Some people will say that actually, this need to "prove oneself" might help some people succeed.... well, there's some truth to this, but I think the Star Wars analogy is appropriate. These urges to "prove oneself" is a Dark Side power. Sure, some people might succeed from the apparent drive that stems from these urges, but it's likely to lead to other problems eventually like arrogance and stuff.

    Think the Force. Yoda? The little green man? We want balance. Those who have such issues please acknowledge and go deal with your baggage. Unfortunately, this is really harder than I make it sound. However, people please try.

In CS3216, I try to do achieve three goals:

1. Teach stuff. Actually, I don't really teach lah. The way we try to nail this is to design good assignments to have students teach themselves and each other. I also try to get real experts in stuff I something about but not a whole lot to give a more *authentic* perspective on what I think matters.

2. Teach thinking. This happens at the project meetings. Every project is different and basically, I try to walk through how to approach the projects as problems with the students.

3. Reinforce/Fix Mindsets. This is most ambitious, but I also think the truly important and transformative one. I mentioned this briefly earlier this evening to a group of students and someone asked, "So what's your conversion rate?"

I felt like a website for about 2 seconds and then I said,"30%?". Truthfully, I humtum one. I actually don't know for sure. Maybe I'm just generating leads?

Not everything in life that has value or meaning can be captured with a KPI/web metric. :-)

Thursday, March 11, 2010

On Wave and the Final Project

I was just reminded by my trusty Tutor, Yanjie, that I have not been setting a good example for the class because I haven't blogged for a while.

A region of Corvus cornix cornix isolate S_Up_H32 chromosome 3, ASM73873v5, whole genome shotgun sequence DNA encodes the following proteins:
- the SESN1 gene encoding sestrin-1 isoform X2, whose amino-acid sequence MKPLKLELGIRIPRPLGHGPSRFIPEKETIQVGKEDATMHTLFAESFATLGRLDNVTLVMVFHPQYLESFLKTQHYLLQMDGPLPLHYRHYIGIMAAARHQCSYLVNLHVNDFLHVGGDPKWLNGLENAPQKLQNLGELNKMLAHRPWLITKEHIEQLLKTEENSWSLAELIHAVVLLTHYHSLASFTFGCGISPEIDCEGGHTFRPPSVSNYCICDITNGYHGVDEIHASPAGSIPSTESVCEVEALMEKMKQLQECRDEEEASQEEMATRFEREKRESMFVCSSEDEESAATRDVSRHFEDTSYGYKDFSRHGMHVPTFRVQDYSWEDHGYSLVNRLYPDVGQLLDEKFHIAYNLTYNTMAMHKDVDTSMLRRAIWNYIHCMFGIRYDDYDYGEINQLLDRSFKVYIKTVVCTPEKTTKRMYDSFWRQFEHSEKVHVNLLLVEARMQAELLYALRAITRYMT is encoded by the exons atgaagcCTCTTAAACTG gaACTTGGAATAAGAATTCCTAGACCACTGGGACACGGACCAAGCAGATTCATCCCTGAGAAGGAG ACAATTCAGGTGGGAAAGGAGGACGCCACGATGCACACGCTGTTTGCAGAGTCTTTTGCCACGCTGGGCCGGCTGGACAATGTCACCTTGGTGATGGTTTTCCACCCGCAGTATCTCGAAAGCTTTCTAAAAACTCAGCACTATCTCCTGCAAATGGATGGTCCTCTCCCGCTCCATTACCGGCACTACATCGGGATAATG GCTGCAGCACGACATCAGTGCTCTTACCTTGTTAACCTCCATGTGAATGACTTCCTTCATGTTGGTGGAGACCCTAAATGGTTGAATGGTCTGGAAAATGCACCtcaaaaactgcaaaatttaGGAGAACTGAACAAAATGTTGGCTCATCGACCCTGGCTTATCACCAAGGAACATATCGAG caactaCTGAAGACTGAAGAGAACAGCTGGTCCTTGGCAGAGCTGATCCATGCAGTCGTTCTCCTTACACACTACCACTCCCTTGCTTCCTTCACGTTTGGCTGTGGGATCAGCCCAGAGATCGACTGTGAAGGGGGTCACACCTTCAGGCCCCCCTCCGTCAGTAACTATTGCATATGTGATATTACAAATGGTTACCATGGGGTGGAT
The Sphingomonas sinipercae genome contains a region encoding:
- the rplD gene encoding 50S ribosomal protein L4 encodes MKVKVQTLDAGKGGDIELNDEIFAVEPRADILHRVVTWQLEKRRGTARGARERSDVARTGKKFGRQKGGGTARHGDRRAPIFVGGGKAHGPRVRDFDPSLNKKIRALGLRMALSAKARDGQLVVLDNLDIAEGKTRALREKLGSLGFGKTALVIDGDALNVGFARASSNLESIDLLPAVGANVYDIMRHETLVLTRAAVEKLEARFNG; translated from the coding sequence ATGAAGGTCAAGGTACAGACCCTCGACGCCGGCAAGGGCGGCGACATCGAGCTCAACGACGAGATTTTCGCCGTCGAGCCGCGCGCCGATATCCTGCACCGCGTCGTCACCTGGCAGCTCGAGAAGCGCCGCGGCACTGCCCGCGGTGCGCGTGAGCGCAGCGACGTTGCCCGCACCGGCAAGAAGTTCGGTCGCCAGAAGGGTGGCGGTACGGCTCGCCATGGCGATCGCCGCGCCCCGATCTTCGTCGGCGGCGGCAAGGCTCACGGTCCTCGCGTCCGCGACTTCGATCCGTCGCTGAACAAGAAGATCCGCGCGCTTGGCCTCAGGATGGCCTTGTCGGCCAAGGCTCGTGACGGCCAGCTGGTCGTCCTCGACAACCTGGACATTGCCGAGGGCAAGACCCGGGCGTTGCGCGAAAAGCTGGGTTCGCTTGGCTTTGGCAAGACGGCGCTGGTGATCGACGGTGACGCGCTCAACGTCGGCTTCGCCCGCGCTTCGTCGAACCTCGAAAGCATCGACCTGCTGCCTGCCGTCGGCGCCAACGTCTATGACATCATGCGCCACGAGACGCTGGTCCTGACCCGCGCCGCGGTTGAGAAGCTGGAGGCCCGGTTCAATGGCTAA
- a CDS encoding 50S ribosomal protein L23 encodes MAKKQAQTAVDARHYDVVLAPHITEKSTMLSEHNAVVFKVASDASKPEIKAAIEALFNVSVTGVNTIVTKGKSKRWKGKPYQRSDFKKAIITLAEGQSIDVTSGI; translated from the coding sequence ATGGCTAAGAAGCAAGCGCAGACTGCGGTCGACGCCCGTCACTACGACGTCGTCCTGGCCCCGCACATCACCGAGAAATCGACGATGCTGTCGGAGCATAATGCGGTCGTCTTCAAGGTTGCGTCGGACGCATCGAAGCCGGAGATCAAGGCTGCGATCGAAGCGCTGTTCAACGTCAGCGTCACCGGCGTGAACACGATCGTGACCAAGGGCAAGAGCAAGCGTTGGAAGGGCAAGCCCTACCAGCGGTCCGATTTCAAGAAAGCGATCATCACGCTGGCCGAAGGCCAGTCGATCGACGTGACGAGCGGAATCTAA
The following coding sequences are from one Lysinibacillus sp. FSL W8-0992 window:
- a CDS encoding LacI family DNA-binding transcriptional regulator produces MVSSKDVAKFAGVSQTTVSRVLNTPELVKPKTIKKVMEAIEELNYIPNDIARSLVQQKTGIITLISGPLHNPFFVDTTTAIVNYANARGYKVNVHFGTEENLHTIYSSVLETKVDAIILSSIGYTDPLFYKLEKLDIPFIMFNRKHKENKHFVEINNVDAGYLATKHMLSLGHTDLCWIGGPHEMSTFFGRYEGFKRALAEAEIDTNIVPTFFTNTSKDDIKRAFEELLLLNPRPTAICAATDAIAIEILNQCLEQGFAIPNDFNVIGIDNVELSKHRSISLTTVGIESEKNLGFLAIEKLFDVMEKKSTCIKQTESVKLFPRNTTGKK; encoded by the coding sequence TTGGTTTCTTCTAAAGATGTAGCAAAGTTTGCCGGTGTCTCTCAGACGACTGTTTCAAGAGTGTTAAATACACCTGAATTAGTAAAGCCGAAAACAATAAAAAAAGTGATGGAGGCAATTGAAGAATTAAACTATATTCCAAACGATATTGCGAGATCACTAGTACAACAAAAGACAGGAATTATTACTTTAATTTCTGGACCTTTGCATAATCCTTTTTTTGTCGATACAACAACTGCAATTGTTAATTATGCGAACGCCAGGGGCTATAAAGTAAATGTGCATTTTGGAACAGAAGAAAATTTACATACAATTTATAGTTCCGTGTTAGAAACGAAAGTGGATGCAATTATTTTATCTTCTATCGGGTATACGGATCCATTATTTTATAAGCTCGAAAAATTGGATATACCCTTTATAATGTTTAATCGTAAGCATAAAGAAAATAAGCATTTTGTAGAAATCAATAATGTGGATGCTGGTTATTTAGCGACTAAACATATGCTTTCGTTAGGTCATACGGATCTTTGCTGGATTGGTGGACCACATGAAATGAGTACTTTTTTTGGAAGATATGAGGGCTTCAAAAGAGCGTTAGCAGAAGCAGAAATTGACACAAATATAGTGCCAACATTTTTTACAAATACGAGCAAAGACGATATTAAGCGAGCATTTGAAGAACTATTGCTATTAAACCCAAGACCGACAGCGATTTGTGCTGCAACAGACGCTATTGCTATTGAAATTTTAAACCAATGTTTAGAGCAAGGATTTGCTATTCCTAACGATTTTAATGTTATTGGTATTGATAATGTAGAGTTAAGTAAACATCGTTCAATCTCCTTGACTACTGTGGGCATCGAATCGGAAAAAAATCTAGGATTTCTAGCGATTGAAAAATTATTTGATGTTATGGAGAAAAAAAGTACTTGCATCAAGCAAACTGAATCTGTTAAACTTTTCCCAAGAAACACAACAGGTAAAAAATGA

Fair enough, so I blog. :-) [May this serve as a gentle reminder to the students that while they were exempt from blogging last week because they were expected to be working on their Final Project Proposals, they are expected to resume with their weekly posts this week.]

After reading some of the feedback from the midterm survey, perhaps I can take the opportunity to explain again why students are asked to blog: (i) because it "forces" reflection, which will help in learning (causes pain because learning takes effort); (ii) it helps many students improve their writing skills (yes, writing can be improved simply by writing more); and (iii) it helps me figure out what students are learning or are not learning.

Students who don't think blogging is of value to them or who have no time to blog, don't have to blog. Maybe they will take a minor penalty in the final grades for the class, but in the grand scheme of things, it probably doesn't matter. Students should just have the guts to do stuff they wanna do and find value in doing. :-)

Just one perspective to consider: suppose you decide not to blog because you don't like to write (which typically suggests that you don't write very well) then you have basically given up an opportunity to practice and improve your writing. Just think about who is paying the tuition. :-)

Anyhow, just did my first video conferencing lecture on Monday, "live" from Sydney! I thought the audio quality (barring a short period of static) was pretty good. The visuals however probably weren't too great.

I shan't go into too much detail about the talk, since the students are likely to say more. I would like to highlight three key points.